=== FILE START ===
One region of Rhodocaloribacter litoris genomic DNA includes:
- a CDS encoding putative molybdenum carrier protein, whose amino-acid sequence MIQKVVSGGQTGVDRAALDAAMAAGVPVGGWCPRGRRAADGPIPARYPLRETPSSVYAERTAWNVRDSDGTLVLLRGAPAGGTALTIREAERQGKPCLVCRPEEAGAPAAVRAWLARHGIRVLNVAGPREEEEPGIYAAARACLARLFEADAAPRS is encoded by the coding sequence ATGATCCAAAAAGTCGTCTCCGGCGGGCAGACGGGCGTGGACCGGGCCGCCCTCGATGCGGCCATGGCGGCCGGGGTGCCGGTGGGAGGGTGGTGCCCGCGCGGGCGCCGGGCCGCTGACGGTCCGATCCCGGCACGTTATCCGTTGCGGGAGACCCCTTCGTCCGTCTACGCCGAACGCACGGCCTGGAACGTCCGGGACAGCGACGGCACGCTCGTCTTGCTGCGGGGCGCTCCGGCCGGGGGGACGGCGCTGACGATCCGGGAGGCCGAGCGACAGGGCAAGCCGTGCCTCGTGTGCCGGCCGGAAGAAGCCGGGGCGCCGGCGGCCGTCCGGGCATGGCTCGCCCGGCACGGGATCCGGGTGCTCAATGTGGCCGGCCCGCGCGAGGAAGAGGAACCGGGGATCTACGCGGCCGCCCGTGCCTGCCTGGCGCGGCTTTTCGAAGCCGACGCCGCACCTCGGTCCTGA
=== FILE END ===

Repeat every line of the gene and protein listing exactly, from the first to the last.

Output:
One region of Rhodocaloribacter litoris genomic DNA includes:
- a CDS encoding putative molybdenum carrier protein, whose amino-acid sequence MIQKVVSGGQTGVDRAALDAAMAAGVPVGGWCPRGRRAADGPIPARYPLRETPSSVYAERTAWNVRDSDGTLVLLRGAPAGGTALTIREAERQGKPCLVCRPEEAGAPAAVRAWLARHGIRVLNVAGPREEEEPGIYAAARACLARLFEADAAPRS is encoded by the coding sequence ATGATCCAAAAAGTCGTCTCCGGCGGGCAGACGGGCGTGGACCGGGCCGCCCTCGATGCGGCCATGGCGGCCGGGGTGCCGGTGGGAGGGTGGTGCCCGCGCGGGCGCCGGGCCGCTGACGGTCCGATCCCGGCACGTTATCCGTTGCGGGAGACCCCTTCGTCCGTCTACGCCGAACGCACGGCCTGGAACGTCCGGGACAGCGACGGCACGCTCGTCTTGCTGCGGGGCGCTCCGGCCGGGGGGACGGCGCTGACGATCCGGGAGGCCGAGCGACAGGGCAAGCCGTGCCTCGTGTGCCGGCCGGAAGAAGCCGGGGCGCCGGCGGCCGTCCGGGCATGGCTCGCCCGGCACGGGATCCGGGTGCTCAATGTGGCCGGCCCGCGCGAGGAAGAGGAACCGGGGATCTACGCGGCCGCCCGTGCCTGCCTGGCGCGGCTTTTCGAAGCCGACGCCGCACCTCGGTCCTGA